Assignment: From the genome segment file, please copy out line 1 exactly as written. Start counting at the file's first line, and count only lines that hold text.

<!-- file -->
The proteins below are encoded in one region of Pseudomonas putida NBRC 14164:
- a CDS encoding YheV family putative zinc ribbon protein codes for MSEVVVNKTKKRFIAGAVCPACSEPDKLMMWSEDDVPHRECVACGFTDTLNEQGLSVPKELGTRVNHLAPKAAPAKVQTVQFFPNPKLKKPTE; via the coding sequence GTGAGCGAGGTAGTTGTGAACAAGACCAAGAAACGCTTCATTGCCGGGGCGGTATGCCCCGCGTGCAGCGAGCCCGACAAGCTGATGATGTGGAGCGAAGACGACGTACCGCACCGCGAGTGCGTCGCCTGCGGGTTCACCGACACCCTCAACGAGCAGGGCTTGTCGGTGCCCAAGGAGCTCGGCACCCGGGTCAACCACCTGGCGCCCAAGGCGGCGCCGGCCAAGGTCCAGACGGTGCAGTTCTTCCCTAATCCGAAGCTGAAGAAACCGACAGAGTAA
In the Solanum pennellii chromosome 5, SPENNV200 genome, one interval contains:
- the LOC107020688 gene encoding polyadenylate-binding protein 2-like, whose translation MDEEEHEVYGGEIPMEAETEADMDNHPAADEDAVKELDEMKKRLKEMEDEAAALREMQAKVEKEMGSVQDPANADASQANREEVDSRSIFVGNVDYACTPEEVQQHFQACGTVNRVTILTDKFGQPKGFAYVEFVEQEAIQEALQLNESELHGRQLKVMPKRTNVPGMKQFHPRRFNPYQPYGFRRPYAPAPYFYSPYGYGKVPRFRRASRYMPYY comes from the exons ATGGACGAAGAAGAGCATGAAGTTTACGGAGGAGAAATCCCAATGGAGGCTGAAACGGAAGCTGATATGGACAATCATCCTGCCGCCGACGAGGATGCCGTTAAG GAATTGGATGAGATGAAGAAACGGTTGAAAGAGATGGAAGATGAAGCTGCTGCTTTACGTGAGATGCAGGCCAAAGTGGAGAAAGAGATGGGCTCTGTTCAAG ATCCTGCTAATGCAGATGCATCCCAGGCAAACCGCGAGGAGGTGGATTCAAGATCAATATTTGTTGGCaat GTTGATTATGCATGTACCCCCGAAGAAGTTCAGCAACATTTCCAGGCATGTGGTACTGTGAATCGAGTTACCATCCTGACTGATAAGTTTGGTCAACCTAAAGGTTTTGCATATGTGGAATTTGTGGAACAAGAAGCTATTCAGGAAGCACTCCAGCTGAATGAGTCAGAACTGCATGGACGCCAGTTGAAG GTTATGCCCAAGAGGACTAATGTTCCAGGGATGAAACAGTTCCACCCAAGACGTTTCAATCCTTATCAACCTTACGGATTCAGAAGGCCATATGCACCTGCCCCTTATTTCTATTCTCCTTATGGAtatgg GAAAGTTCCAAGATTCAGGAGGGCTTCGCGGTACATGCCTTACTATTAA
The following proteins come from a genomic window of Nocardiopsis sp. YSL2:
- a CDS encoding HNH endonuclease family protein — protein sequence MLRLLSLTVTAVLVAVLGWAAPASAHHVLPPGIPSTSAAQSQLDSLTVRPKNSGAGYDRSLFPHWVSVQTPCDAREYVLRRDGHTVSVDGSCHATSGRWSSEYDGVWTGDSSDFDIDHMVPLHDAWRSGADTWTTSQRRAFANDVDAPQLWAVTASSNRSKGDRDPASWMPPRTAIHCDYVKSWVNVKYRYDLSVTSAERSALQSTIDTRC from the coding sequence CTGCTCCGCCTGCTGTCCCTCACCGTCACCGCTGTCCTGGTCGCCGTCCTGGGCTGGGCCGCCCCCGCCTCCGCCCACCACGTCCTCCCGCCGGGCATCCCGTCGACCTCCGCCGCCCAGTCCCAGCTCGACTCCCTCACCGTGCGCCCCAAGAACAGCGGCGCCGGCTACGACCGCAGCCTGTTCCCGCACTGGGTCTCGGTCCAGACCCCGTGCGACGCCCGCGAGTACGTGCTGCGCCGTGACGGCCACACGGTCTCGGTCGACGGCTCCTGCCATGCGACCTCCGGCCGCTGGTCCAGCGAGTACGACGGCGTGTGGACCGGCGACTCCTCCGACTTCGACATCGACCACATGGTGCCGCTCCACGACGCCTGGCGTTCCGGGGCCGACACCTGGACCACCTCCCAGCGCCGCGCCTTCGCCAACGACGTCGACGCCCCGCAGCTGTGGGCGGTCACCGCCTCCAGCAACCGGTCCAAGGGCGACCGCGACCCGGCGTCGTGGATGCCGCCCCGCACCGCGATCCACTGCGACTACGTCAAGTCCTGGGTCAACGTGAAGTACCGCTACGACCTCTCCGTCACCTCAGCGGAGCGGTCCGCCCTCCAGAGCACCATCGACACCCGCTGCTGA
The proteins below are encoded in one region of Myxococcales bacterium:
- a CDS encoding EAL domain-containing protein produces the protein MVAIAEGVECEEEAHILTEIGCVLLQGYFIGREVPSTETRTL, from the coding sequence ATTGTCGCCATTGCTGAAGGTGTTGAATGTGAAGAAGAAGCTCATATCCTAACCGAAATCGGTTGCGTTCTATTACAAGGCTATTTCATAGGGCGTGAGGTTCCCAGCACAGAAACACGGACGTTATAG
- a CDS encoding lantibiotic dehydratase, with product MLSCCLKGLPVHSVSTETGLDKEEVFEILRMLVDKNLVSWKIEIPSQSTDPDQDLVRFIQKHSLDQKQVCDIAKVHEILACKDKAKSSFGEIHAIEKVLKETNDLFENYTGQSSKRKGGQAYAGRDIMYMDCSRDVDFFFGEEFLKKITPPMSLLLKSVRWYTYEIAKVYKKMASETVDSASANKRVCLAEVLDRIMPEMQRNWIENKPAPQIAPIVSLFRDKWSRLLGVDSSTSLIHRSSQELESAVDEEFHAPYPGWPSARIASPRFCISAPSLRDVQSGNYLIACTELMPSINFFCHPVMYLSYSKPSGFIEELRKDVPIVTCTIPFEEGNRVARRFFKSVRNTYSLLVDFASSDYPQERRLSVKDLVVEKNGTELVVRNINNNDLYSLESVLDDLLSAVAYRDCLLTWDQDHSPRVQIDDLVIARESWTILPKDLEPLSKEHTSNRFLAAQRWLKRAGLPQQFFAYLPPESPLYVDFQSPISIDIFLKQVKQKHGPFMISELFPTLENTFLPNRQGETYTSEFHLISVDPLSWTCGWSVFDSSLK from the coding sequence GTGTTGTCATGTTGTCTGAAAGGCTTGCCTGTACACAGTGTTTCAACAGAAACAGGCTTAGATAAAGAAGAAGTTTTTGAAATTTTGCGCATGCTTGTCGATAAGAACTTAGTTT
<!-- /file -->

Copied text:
The proteins below are encoded in one region of Pseudomonas putida NBRC 14164: